I’ve heard very little from the US government that any embargoes other than 12 months are being considered (with the exception of one smaller agency which was tossing around the idea of a longer period). Basically the NSF, like all the other US agencies has in its plan a procedure where one can petition them for a longer or shorter embargo period, but these plans don’t ever really specify what it would take for such a petition to be accepted.

They do not specify what it would take because they do not know. This will be new law, with all that entails. Here is what NSF says in their plan (administrative interval is agency jargon for the embargo period):

“With regard to petitions for changing the embargo, such petitions should be evidence-based, that is, factually and statistically based evidence that a change in NSF’s administrative interval will more effectively promote the quality and sustainability of scholarly publications while meeting the objectives of public access. In considering such evidence, NSF will work with other federal science agencies to promote consistent implementation of embargoes for specific scientific fields.” (, Section 7.5.1)

There are plenty of law firms in DC that know what Federal agency petitions should look like (and how to litigate if they are denied). Legislation is also a possibility. The industry simply needs to gear up for this, if they want it to happen.

I do acknowledge that it will not be easy. The agencies do not want to do it because it is administratively burdensome and potentially controversial. Plus there are precedents to overcome, such as PubMed Central’s 12 month embargo period and the fact that some publishers release everything after 12 months (OUP?).

Still one can try and the usage half-life data makes a good case. As you may recall I once outlined a possible method to translate half-life data into an estimate of adverse economic impact. See Something like this will probably be necessary for a good petition. It is standard practice.

To clarify, most of OUP’s science and medical journals make all articles free after 12 months and many of our HSS journals do so after 24 months, but this is not universal and is decided on a journal by journal basis, often by the journal’s owning society.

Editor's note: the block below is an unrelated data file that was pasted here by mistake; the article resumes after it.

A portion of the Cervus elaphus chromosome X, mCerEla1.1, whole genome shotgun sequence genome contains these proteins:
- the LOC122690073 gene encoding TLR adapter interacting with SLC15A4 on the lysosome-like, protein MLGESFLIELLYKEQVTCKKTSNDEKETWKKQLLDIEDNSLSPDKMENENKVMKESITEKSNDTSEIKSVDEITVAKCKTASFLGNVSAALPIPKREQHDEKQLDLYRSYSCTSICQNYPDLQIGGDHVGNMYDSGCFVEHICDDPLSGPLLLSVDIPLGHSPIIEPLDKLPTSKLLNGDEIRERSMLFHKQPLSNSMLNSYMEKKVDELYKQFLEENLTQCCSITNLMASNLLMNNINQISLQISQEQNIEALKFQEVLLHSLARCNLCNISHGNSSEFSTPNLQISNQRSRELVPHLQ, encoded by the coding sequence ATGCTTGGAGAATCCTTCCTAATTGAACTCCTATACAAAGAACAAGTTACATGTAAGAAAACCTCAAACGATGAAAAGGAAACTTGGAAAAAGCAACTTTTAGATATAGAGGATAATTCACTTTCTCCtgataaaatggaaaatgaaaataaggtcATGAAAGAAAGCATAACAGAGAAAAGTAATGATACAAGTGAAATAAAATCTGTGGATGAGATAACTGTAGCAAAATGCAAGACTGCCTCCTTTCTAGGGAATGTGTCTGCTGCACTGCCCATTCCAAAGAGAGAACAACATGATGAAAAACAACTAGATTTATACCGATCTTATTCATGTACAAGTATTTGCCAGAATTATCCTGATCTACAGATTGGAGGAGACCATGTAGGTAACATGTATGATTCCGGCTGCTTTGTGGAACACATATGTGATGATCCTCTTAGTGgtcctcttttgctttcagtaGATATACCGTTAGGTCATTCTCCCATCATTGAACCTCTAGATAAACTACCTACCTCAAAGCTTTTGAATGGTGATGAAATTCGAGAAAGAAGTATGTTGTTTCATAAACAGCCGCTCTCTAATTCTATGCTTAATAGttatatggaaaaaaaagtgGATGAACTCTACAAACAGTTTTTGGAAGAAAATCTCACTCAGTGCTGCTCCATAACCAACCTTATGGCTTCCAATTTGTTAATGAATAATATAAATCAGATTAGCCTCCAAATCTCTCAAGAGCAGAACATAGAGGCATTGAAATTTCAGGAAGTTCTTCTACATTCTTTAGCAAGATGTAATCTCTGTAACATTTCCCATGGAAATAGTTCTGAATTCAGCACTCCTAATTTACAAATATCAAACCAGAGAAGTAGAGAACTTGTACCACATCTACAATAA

But I do agree that my impression in general is that the funding agencies want to put as little work as possible into these policies (they are much more interested in the data policies), and want as little controversy as possible.

Not to be a one-note, but half-life data only gets you to an average– and those might range very widely. The British Academy study concluded that 24 months would be pretty much okay for HSS journals–on average. But when we studied half life for the WMQ it’s a vastly different picture. Scholars in our field digest work at a deliberate pace. Many of our most cited (though I’d have more to say about those citation metrics, too) essays are 20+ years old. And access data, for our journal, supports that. A 24 month embargo would make no sense.

And another point that’s relevant, since David raised the issue of how much time agencies might want to expend in creating tiered or variable models, for humanists a “funding agency” rarely supplies a tiny minority of the resources necessary for a study. Long ago Don Waters of Mellon raised this issue of a “threshold” for OA and other requirements from funders and institutions and that, to my mind, makes great sense.

Indeed, Karin, to me the threshold of funding participation is one of the great unaddressed issues. The US agencies all just say “funded in whole or in part” invokes public access OA, but surely the part can be de minimus. After all, the government is claiming a Federal use license to the work, which is a strong claim. There must be some level of funding participation or form beneath which the government does not get that license.